According to Dr. Madeline Hunter in Enhancing Teaching: “Teaching, like medicine, is a relativistic, situational profession where there are no absolutes. There is nothing that an effective teacher always does or never does (with the one exception of never causing a student to lose dignity)….”
“We now know that teaching is an action-performance profession based on knowledge that must be put into action, often at incredibly high speeds. While lesson planning can be done on ‘one’s seat,’ teaching involves, at high speed, making modifications of that plan on ‘one’s feet’ as a result of perceiving data that are emerging from students and situations. ”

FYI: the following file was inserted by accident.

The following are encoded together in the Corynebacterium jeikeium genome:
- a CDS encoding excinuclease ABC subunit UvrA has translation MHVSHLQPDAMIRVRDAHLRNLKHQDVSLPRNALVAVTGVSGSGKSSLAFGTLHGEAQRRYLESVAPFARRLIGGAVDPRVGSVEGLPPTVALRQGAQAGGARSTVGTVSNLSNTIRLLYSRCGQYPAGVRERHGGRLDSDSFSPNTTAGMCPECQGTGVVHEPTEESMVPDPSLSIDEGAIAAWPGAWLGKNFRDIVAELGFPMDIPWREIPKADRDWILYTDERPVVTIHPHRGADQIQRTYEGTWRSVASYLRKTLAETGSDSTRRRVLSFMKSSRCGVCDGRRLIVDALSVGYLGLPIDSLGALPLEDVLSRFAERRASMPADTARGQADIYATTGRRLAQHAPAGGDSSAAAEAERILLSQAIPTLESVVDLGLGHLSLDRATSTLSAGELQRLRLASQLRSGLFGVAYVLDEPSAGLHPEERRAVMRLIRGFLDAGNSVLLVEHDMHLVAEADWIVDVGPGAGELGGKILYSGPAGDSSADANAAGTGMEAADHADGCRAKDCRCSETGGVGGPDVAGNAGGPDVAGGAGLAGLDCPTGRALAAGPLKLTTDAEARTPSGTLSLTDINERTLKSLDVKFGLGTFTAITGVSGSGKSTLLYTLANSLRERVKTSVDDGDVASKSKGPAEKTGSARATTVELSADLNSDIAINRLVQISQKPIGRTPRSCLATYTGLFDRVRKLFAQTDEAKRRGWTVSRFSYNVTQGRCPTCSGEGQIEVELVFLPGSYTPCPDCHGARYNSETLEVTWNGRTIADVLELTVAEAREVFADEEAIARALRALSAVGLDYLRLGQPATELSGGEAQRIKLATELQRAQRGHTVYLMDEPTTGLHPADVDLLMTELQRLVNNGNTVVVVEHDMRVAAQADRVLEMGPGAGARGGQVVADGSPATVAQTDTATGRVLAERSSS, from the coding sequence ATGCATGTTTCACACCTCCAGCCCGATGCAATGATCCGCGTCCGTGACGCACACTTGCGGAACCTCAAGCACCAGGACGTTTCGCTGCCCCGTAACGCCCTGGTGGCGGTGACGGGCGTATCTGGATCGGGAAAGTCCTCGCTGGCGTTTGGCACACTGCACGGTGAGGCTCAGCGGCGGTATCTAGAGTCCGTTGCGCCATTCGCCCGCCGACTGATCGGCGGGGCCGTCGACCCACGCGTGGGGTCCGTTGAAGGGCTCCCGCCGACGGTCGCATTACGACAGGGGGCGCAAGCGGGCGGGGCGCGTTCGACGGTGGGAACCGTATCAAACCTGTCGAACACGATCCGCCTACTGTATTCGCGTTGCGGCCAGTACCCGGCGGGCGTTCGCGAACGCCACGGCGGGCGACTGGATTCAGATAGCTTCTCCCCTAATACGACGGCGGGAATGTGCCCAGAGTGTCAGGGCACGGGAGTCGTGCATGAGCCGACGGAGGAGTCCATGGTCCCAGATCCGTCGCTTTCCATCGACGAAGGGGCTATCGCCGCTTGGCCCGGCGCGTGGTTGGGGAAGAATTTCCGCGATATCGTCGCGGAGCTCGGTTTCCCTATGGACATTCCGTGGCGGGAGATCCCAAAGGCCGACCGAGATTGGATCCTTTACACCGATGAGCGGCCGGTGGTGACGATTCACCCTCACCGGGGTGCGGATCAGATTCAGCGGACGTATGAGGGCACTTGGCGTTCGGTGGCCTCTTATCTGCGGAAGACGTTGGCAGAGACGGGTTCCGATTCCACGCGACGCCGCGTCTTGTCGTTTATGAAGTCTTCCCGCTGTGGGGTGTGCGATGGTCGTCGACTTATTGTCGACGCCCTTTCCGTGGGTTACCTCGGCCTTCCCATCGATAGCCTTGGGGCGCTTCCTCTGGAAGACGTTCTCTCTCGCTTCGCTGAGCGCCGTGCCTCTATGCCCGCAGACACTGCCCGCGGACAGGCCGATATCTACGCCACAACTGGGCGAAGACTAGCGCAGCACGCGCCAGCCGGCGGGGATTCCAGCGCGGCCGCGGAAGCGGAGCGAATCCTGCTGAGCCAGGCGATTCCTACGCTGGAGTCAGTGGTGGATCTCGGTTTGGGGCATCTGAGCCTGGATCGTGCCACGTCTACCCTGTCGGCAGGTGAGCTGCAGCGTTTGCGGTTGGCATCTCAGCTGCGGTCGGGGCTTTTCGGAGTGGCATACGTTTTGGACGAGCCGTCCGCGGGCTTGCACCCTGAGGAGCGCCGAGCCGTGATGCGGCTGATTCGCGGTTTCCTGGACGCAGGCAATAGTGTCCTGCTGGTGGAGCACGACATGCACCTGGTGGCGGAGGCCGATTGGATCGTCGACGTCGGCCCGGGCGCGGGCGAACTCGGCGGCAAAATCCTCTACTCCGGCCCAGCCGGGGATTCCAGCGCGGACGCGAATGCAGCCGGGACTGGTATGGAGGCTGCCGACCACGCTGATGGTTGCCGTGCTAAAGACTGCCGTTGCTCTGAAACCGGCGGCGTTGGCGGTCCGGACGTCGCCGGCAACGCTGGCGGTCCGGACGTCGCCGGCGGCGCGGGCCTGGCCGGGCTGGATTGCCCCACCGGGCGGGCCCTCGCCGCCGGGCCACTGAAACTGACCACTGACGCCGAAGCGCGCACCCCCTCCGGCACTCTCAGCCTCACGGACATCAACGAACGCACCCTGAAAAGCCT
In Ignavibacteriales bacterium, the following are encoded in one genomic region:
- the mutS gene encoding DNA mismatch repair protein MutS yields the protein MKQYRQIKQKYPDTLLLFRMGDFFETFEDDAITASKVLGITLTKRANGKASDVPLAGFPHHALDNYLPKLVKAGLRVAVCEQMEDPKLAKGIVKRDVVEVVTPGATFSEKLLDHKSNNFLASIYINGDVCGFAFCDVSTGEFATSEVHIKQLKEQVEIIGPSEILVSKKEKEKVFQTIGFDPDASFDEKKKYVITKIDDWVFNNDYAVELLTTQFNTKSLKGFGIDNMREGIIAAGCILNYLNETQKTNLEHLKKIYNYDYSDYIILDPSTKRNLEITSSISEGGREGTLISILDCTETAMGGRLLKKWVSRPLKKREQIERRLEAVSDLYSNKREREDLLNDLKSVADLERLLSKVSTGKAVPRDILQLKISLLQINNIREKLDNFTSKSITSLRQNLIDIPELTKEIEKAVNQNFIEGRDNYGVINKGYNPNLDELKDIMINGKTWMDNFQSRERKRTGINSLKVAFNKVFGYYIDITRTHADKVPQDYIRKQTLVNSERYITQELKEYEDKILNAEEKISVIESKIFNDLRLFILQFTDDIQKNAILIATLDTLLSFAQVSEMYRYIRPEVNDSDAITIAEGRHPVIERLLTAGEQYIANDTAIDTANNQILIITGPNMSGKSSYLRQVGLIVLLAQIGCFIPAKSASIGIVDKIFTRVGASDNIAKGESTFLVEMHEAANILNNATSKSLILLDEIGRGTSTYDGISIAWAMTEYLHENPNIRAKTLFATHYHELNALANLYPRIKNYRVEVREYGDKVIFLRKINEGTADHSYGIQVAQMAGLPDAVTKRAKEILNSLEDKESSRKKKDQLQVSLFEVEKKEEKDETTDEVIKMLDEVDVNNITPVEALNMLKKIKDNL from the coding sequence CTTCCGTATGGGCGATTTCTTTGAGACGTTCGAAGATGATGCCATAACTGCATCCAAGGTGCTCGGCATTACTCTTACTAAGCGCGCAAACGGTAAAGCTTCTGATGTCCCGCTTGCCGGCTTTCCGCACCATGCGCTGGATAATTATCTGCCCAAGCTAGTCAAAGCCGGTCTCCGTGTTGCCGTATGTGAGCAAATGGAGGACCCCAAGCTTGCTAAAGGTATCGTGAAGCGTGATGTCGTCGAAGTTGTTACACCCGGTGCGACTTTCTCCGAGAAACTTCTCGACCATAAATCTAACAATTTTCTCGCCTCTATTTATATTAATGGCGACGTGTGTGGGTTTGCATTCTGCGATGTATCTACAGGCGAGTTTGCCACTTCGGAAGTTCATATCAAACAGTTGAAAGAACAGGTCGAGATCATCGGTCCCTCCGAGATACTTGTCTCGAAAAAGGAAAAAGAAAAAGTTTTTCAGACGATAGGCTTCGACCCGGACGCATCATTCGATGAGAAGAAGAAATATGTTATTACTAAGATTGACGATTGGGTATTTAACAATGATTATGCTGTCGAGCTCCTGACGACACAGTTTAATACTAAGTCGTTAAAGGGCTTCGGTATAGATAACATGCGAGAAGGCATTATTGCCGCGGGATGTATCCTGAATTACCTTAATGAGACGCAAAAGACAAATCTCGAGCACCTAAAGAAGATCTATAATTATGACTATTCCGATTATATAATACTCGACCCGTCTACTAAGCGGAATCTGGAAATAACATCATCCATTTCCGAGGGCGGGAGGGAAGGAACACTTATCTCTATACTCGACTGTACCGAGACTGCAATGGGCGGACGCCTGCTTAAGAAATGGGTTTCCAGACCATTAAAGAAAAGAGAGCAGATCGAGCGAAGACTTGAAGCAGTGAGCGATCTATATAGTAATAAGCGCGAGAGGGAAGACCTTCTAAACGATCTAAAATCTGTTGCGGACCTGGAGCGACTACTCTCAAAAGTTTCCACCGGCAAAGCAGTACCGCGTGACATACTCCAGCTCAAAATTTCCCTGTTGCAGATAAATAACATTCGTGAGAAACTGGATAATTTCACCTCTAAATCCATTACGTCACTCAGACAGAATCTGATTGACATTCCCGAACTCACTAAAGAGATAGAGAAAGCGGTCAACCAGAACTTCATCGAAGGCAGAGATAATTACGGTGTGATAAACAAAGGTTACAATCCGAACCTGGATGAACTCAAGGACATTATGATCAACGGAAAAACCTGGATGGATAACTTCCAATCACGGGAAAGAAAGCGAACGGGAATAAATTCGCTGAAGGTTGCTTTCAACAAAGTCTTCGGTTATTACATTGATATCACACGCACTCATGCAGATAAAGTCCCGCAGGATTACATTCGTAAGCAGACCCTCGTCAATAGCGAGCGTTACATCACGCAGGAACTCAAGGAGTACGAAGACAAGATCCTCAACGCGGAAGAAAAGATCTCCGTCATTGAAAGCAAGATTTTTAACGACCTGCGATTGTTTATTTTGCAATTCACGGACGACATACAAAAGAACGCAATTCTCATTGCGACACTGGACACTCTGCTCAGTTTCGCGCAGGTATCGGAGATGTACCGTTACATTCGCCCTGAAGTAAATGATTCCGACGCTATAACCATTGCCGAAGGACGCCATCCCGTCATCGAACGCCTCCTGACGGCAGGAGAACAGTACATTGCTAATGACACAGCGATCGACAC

Dr. Hunter did not endorse any particular teaching model, method or technique. All she asked was that teachers make decisions about the methods and approach they would use after considering these three factors, which I have partially paraphrased:
The degree of difficulty or complexity of content that is appropriate for the learners
An input method that is successful because the student output validates that learning has occurred
Appropriate use of research-based principles that promote motivation to learn, increase rate and degree of learning, and contribute to the probability that learning will be retained and productively transferred to new situations that require problem solving, creativity, and decision making.
Who could possibly disagree with these basic teaching principles?
Next week, we will look at some practical applications of these principles.